WASHINGTON (AP) — Dietary supplements company Herbalife says it will clarify how it reports key elements of its business practices, which have been at the center of debate between sparring hedge fund managers.
But the change doesn't appear to have budged Herbalife's critic, the hedge fund manager Bill Ackman, and its shares slid Wednesday afternoon.
Herbalife, which uses a network of distributors to sell its nutrition and weight loss products, has been fighting off claims that its business amounts to a pyramid scheme. Ackman argues that the company makes most of its money by recruiting new salespeople, rather than on the products they sell. Herbalife disputes Ackman's statements and says he's just trying to force the stock down for his own financial gain.
Another prominent investor, Carl Icahn, has made a big bet on the company's shares and business and publicly upbraided Ackman.
Herbalife said Wednesday it will begin providing more details on the overlap between its customers and salespeople. Ackman quickly fired back in a statement saying the disclosure wasn't good enough.
"If Herbalife really wants investors to understand their business better ... they should start by answering even one of the 284 questions we submitted publicly to them two weeks ago," Ackman said in an emailed statement. Earlier this month Ackman released the exhaustive list of questions, many which deal with prior court cases and federal regulations governing Herbalife. Ackman said the company has not responded to any of the questions.
Company executives said they will begin breaking out which of the 3.2 million Herbalife distributors are also major customers. Many of the company's biggest customers become salespeople to get a discount on Herbalife products, said Herbalife President Des Walsh.
"We want to simplify matters by breaking out that group and identifying them separately so that it's clear that this is a group that are not distributing products but rather are engaged as a wholesale customer," Walsh told analysts.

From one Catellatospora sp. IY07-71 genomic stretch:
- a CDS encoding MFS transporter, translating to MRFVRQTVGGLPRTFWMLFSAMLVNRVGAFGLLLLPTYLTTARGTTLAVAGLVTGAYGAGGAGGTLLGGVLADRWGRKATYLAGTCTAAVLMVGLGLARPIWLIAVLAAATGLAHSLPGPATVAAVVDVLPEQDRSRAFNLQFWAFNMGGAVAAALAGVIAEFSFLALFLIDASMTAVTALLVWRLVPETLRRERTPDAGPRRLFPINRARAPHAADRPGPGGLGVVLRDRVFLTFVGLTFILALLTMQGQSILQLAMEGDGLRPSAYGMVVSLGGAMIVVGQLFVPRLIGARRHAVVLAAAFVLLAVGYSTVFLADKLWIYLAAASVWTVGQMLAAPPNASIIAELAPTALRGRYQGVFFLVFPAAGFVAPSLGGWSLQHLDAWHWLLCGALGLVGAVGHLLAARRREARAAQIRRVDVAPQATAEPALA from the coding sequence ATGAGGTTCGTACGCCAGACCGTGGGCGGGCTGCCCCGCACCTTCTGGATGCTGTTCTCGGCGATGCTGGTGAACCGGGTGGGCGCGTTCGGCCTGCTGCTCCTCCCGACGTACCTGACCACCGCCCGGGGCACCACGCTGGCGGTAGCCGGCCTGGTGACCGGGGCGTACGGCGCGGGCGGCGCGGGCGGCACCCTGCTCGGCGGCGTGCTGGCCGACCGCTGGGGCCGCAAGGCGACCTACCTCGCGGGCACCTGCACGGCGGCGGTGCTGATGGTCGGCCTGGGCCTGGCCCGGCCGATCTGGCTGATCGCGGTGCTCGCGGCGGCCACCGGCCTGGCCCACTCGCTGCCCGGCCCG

Those reporting changes will go into effect in April. The company said it has already begun providing a simplified disclosure statement to salespeople that explains the company's business model.
"We realized there's a need for simplifying how we talk about our business in order to help investors and the public recognize our value proposition," Johnson said.
Herbalife executives took questions a day after saying profit and revenue rose in the fourth quarter and raising its outlook for this year. Still, the company predicts slower sales growth in 2013.
It's a key year for Herbalife, which has been whipsawed since January by the opinions of two long-sparring hedge fund moguls. Icahn heralds Herbalife as a great deal and last week disclosed a 13 percent stake in the company. Ackman calls it a fraud and is shorting the stock, meaning he's betting it will go down.
Herbalife CEO Michael Johnson said the company has had "short discussions" with Icahn but declined to provide specifics. The billionaire investor has suggested he might push Herbalife to go private, which would be disastrous for short-sellers like Ackman.
Last month, the wrangling between Ackman and Icahn boiled over into a shouting match on live television — a rare instance of public upheaval by billionaire financiers.
Shares of Herbalife Ltd. fell $1.94, or 4.9 percent, to $36.80 in afternoon trading.